I added a few details and 3D printed it. It took about 7 hours to build and I was able to fit 2 of them on the pad. The build went well and most of the detail was retained, but I wasn't happy with the design. The bastion at the back didn't work as well as I thought it might. You can see the result below with some paint slapped on.
I was unhappy with it and I wanted to make some changes. Back to the drawing screen!
One of the big advantages of 3D CAD software over hand-sculpting is making changes. Just like altering a paragraph in a word processor, you are able to go back to the original file and add/delete to the work you have already done rather than start all over again. Once you have made changes, you can reprint the file without any more trouble or waste.
Here's the modified rendering. You can see the bastion is separated and moved towards the center of the doughnut.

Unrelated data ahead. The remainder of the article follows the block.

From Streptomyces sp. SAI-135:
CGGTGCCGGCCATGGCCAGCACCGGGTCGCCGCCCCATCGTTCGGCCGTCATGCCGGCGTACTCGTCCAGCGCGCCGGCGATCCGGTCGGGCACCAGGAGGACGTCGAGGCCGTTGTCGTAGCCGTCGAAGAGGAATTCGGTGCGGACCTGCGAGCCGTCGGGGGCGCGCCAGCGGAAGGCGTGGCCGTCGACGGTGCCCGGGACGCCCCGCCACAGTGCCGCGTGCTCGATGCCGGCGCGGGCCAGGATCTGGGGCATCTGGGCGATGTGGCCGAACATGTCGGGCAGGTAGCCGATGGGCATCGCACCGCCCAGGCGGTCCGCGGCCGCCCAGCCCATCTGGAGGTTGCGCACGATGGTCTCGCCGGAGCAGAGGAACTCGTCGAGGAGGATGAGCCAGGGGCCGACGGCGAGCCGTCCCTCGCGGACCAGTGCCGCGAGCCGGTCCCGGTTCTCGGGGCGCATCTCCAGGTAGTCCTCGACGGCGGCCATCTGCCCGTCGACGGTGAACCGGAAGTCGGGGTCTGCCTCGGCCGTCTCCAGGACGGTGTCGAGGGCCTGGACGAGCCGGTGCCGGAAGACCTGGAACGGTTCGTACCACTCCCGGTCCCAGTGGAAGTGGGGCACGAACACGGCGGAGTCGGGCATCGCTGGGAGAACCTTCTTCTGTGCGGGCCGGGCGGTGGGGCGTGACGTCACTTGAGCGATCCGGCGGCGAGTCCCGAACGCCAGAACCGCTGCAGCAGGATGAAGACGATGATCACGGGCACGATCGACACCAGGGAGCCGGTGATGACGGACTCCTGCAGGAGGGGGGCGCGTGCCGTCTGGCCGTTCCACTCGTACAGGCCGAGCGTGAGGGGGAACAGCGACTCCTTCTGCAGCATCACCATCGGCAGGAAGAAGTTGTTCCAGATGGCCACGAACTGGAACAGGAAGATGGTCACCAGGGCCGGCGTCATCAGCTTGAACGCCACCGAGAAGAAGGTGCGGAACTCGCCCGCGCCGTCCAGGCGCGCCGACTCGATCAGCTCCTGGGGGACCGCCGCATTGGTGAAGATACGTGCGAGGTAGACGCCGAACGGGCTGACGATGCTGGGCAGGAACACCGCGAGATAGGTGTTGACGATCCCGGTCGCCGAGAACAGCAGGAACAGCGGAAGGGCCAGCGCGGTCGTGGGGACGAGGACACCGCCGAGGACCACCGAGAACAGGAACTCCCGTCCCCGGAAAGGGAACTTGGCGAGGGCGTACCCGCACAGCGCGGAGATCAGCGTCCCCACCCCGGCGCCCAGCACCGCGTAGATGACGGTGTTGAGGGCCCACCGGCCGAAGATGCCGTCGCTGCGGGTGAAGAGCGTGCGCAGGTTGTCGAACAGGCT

Unfortunately I had already made 2 of them and I didn't want to throw them out. The material is expensive. Instead of reprinting the whole thing, I made a custom part that would fit into an area of the models that I would remove by hand. I'm a model maker after all, so I have the skills and tools.
I printed the new part, cut off the modified area with a jewelers saw, and then glued it together. The joint needed a little body-filler and sanding.
Here are the two finished models:
The final design is available for purchase from shapeways. It is known as the "Rushi Fleet Carrier" and is a little smaller than the "Rushi Battle Carrier". Take note, the model come in three parts and you'd need to order them all to put it together properly. This will permit customization at a later date -- perhaps an alternate bastion for a command ship or special-purpose vessel.